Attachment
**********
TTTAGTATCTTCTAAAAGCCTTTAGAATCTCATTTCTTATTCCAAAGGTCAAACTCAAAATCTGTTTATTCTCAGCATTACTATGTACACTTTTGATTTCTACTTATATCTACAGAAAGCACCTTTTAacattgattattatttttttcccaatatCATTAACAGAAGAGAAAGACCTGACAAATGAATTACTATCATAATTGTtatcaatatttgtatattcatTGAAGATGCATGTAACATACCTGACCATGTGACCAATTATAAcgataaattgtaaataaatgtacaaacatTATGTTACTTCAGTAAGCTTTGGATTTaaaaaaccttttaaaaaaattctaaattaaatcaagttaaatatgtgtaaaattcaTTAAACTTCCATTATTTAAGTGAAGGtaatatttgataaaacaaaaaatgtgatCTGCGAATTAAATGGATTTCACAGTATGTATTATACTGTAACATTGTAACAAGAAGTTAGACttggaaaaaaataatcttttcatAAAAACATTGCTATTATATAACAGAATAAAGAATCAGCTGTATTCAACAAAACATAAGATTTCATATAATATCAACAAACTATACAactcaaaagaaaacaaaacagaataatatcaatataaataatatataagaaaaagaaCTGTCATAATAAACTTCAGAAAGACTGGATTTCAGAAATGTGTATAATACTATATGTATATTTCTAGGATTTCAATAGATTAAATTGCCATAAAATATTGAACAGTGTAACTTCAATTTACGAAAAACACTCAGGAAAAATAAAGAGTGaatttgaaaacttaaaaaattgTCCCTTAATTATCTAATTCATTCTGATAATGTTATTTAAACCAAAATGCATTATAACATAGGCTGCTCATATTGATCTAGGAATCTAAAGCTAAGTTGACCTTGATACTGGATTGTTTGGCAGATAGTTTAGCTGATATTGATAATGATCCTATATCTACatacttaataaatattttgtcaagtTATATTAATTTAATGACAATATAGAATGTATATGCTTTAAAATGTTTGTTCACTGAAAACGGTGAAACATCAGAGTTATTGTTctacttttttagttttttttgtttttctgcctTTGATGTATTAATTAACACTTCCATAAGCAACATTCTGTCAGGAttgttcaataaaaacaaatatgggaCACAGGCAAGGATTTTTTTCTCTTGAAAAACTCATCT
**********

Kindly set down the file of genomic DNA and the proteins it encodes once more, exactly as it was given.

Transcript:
TTTAGTATCTTCTAAAAGCCTTTAGAATCTCATTTCTTATTCCAAAGGTCAAACTCAAAATCTGTTTATTCTCAGCATTACTATGTACACTTTTGATTTCTACTTATATCTACAGAAAGCACCTTTTAacattgattattatttttttcccaatatCATTAACAGAAGAGAAAGACCTGACAAATGAATTACTATCATAATTGTtatcaatatttgtatattcatTGAAGATGCATGTAACATACCTGACCATGTGACCAATTATAAcgataaattgtaaataaatgtacaaacatTATGTTACTTCAGTAAGCTTTGGATTTaaaaaaccttttaaaaaaattctaaattaaatcaagttaaatatgtgtaaaattcaTTAAACTTCCATTATTTAAGTGAAGGtaatatttgataaaacaaaaaatgtgatCTGCGAATTAAATGGATTTCACAGTATGTATTATACTGTAACATTGTAACAAGAAGTTAGACttggaaaaaaataatcttttcatAAAAACATTGCTATTATATAACAGAATAAAGAATCAGCTGTATTCAACAAAACATAAGATTTCATATAATATCAACAAACTATACAactcaaaagaaaacaaaacagaataatatcaatataaataatatataagaaaaagaaCTGTCATAATAAACTTCAGAAAGACTGGATTTCAGAAATGTGTATAATACTATATGTATATTTCTAGGATTTCAATAGATTAAATTGCCATAAAATATTGAACAGTGTAACTTCAATTTACGAAAAACACTCAGGAAAAATAAAGAGTGaatttgaaaacttaaaaaattgTCCCTTAATTATCTAATTCATTCTGATAATGTTATTTAAACCAAAATGCATTATAACATAGGCTGCTCATATTGATCTAGGAATCTAAAGCTAAGTTGACCTTGATACTGGATTGTTTGGCAGATAGTTTAGCTGATATTGATAATGATCCTATATCTACatacttaataaatattttgtcaagtTATATTAATTTAATGACAATATAGAATGTATATGCTTTAAAATGTTTGTTCACTGAAAACGGTGAAACATCAGAGTTATTGTTctacttttttagttttttttgtttttctgcctTTGATGTATTAATTAACACTTCCATAAGCAACATTCTGTCAGGAttgttcaataaaaacaaatatgggaCACAGGCAAGGATTTTTTTCTCTTGAAAAACTCATCT